In last year’s blog series, I covered both direct and indirect Active Directory integration options. But I never explained what we actually suggest / recommend. Some customers looking at indirect integration saw only the overhead of providing an interim server and the costs related to managing it. To be clear, these costs are real and the overhead does exist. But we still recommend
Yogi Berra, the late baseball great and oft-quoted source of humorous statements about the condition of the world, once said, “It’s tough to make predictions, especially about the future.” Some of his most celebrated remarks were eerily prescient on the subject of using technology to predict the future. As many IT managers today ponder the best way forward with predictive analytics, it might be interesting to think about it from his perspective. Consider predictive analytics in the context of the following classic Yogi-isms
Over last several months, in meetings with many Red Hat customers, I have been asked about best practices related to migration from an existing third-party identity management solution to Red Hat’s Identity Management (IdM) solution. In today’s post I will share some of my thoughts on this matter…
Setting up a local development environment that corresponds as close as possible to production can be a time-consuming and error-prone task. However, for OpenShift deployments, we have the Red Hat Container Development Kit (CDK) which does a good job at solving this and also provides a great environment for experimenting with containers and the Red Hat container ecosystem in general.
In this blogpost we will cover deploying applications using the OpenShift Enterprise PaaS that comes with the CDK. The whole process will be driven via the OpenShift CLI, in contrast to our last post which focused on OpenShift’s web interface. If you haven’t yet installed the CDK, check out the previous blog post for instructions.
Docker containers are used to package software applications into portable, isolated stores. Developing software with containers helps developers create applications that will run the same way on every platform. However modern microservice deployments typically use a scheduler such as Kubernetes to run in production. In order to fully simulate the production environment, developers require a local version of production tools. In the Red Hat stack, this is supplied by the Red Hat Container Development Kit (CDK).
The Red Hat CDK is a customized virtual machine that makes it easy to run complex deployments resembling production. This means complex applications can be developed using production grade tools from the very start
Red Hat will once again have a booth at this year’s RSA Conference. This time, however, we will have a bigger presence and more staff – featuring a number of Red Hat security experts with a variety of backgrounds. We will be covering not only Identity Management (IdM) but the broader landscape of security related topics. Whether you’re interested in talking about high level security strategy, a vision for adopting IdM at your organization, or are simply seeking practical tips on how to solve specific problems related to risk assessment, governance, compliance, or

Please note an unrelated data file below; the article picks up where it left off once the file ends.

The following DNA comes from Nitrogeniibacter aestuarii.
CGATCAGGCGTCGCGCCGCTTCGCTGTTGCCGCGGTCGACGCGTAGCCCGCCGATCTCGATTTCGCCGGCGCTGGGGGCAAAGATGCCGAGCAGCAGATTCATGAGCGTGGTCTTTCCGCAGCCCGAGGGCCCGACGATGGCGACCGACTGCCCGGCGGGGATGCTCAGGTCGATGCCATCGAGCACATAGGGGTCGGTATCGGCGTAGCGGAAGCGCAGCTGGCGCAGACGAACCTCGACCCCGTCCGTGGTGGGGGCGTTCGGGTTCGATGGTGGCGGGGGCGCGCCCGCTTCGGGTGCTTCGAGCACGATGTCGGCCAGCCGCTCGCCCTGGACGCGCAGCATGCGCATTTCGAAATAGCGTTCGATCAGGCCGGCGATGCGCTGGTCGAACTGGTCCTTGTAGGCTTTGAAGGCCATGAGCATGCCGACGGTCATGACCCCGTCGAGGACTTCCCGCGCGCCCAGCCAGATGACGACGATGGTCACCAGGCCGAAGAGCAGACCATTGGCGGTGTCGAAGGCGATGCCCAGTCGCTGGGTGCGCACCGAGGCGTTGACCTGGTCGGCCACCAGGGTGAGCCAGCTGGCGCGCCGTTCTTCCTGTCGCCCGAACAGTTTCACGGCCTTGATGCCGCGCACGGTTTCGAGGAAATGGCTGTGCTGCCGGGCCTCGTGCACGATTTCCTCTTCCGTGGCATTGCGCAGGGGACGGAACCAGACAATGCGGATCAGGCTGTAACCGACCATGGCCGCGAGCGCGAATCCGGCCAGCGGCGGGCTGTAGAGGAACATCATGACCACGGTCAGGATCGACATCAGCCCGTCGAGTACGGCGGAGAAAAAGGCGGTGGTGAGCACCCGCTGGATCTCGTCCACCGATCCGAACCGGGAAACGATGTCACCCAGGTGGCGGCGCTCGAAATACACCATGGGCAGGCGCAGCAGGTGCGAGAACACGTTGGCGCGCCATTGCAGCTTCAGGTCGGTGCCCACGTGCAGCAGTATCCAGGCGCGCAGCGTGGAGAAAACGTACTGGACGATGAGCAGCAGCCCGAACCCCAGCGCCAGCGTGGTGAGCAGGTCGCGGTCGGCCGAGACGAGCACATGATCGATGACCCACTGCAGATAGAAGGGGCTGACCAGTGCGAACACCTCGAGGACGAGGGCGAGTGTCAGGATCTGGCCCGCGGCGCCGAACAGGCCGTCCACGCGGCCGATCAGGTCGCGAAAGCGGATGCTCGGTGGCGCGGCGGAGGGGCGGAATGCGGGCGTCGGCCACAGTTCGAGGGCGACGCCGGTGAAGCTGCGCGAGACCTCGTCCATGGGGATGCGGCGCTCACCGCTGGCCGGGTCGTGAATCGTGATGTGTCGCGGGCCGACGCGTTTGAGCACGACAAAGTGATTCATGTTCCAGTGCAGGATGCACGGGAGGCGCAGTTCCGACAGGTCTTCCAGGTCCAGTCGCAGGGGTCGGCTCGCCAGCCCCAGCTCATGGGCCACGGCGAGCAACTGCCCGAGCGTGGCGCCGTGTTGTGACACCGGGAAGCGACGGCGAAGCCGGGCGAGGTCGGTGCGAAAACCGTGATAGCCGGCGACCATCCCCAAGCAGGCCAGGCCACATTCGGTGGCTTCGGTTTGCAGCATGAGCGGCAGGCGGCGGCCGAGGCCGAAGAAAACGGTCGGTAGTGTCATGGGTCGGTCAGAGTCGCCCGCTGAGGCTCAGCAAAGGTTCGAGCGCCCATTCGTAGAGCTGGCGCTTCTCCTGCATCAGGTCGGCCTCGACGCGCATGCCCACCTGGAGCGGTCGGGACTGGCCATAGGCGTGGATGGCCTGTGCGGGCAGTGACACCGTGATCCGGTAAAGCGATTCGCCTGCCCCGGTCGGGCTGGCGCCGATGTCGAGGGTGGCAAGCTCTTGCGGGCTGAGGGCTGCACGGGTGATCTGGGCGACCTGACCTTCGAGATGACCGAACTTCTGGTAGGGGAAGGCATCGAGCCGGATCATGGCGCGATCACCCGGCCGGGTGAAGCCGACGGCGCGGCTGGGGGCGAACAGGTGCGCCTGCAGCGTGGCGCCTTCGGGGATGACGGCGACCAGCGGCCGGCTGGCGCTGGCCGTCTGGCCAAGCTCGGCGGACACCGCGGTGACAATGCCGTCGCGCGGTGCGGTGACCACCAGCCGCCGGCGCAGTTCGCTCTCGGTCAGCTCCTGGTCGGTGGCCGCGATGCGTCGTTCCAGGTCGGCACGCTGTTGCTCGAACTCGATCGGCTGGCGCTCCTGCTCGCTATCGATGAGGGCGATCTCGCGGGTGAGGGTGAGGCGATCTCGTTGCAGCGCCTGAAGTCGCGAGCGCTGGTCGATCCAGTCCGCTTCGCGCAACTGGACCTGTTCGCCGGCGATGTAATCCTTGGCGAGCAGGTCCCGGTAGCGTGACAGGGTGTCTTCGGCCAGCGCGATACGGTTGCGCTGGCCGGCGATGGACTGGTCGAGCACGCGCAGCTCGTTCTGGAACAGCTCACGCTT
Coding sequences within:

With Docker moving all of their official images to Alpine, base image size is a hot topic. Sure, having sane and minimal base images is important, but software supply chain hygiene is equally (if not more) important – interested to understand why?
Hello again! I have not had time to blog in awhile. What happened? I picked up some additional responsibilities and these consumed a lot of my time. But now… I am back and will be blogging once again.
Time goes on and there are (many) new topics that are worth sharing with you. The first subject that I want to cover is the new Identity Management (IdM) features in Red Hat Enterprise Linux 7.2. While the release happened nearly three months ago – it’s still worth me providing an overview of new features and functionality. Another subject that people often ask about nowadays is the conversion from 3rd party vendor solutions to the IdM offering from Red Hat. We see a lot of interest in this area and I want to share some hints for when it is a good idea to use what we offer and when it might not be. Finally, there are also some emerging technologies
Over the last couple years, microservices and containers have started to redefine the software development landscape. The traditional large Java or C# application has been replaced with multiple smaller components (microservices) which coordinate to provide the required functionality. These microservices typically run inside containers, which provide isolation and portability.
This approach has numerous benefits including being able to scale and replace microservices independently as well as reducing the complexity of individual components. However, it also brings more complexity to the system level; it takes extra effort and tooling to manage and orchestrate the microservices and their interactions.
Cloud conversations are evolving at a seemingly ever increasing pace. In my experience, nearly all “…what is the cloud?” type conversations have long since past. In fact, for some organizations, private and public clouds are now central to daily business operations. For the both the early and late majority, however, their (usually large) install base of traditional applications makes the cloud far from reality. These organizations tend to have significant investments in proprietary virtualization, management, and operations technologies, and it’s not a given that these applications are cloud ready (today). While many proprietary technology vendors offer re-packaged versions of existing products to create a thin veil of “cloudiness” – this style of cloud enablement usually comes at a heavy price